DC Microgrid PI Jack Flicker discusses Sandia and Emera’s project and advantages of creating self-sustaining microgrids during the ribbon cutting for Phase one of the project at the new KAFB community center near the Base’s temporary housing units. (Photo by Dan Ware)

Ribbon cutting for Sandia/Emera DC microgrid

November 12, 2019 5:18 pm Published by

Modernizing energy delivery

DC Microgrid PI Jack Flicker discusses Sandia and Emera’s project and advantages of creating self-sustaining microgrids during the ribbon cutting for Phase one of the project at the new KAFB community center near the Base’s temporary housing units. (Photo by Dan Ware)
DC Microgrid PI Jack Flicker discusses Sandia and Emera’s project and advantages of creating self-sustaining microgrids during the ribbon cutting for Phase one of the project at the new KAFB community center near the Base’s temporary housing units. (Photo by Dan Ware)

At a ribbon cutting held on Sept. 6, officials from Sandia, Kirtland Air Force Base (KAFB), and Emera Technologies were joined by representatives from the city of Albuquerque and the New Mexico congressional delegation to unveil the first phase of a resilient Direct Current (DC) microgrid project.

The DC microgrid serves a new community center, temporary housing, other residential facilities, and KAFB. As one of many energy-related projects currently being researched at Sandia, the DC microgrid highlights the Labs’ leading role in advancing grid modernization for the nation.

At the ribbon cutting, which took place at the new KAFB community center, Jack Flicker, principal investigator for the DC microgrid project, said, “Our mission and research have evolved over time to include the development and creation of reliable, safe, and resilient power systems, which work toward our overall goal of ensuring global peace and security.”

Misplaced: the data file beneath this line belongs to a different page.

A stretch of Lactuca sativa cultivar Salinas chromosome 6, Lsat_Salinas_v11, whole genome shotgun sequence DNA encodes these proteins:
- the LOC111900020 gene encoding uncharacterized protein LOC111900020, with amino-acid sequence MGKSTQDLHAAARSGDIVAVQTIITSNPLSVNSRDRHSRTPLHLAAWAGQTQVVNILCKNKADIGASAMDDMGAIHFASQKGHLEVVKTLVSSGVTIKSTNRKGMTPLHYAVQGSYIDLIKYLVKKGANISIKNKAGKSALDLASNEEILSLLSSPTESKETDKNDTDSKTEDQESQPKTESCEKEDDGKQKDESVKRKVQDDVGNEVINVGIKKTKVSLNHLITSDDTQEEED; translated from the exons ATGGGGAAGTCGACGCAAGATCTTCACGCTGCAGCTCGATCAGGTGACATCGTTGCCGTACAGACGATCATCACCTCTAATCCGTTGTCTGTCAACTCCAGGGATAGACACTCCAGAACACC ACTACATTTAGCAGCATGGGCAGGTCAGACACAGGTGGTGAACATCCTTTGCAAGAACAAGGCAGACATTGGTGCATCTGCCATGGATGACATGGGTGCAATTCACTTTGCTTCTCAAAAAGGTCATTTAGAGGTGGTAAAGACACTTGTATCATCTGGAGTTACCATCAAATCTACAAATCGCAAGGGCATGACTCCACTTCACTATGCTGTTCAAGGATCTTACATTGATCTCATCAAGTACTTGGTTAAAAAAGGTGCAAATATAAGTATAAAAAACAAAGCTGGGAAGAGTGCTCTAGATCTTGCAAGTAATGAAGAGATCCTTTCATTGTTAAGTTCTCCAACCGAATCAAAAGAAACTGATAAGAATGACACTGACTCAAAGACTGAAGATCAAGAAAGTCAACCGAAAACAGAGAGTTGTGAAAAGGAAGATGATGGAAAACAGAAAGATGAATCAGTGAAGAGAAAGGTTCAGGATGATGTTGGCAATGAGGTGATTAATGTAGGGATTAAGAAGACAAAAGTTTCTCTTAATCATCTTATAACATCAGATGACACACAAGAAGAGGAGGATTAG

The microgrid, which is connected to Sandia’s Distributed Energy Test Laboratory and Photovoltaic Systems Evaluation Laboratory, will be used to evaluate the viability of deploying and operating DC microgrids in critical infrastructure.

Benefits to future research

The project, made possible through a cooperative research and development agreement (CRADA) between Sandia and Emera, combines solar photovoltaics, battery storage, and other energy resources located at the new community center, a row of duplexes at the base, and community facilities at an RV park. The CRADA is supported by the U.S. Department of Energy’s Microgrid R&D Program.

Flicker also remarked about how partnerships with Sandia benefit research and development.

“Because of the partnerships we have been able to foster with government agencies, universities, other national labs, businesses, organizations, and communities,” Flicker said, “Sandia is one of the leaders in the research and development of self-sustaining microgrids, which will be better for the environment and safer for the communities they will provide power to.”

Making it better

The microgrid performance will be tested, analyzed, and optimized by Sandia researchers to evaluate its ability to provide a clean, cost-effective, independent, and resilient electricity supply under normal blue-sky conditions and under a variety of challenging scenarios.

While connected to the energy grid serving the Albuquerque area, the microgrid can also operate as an independent, self-sustaining system. This demonstration will determine how the microgrid handles different energy-demand scenarios, how performance and stability are affected by various control schemes, and how cost-performance trade-offs affect the relative sizing and placement of storage, converters, and other network elements.

Sandia plans to bring the DC microgrid online later this fall.

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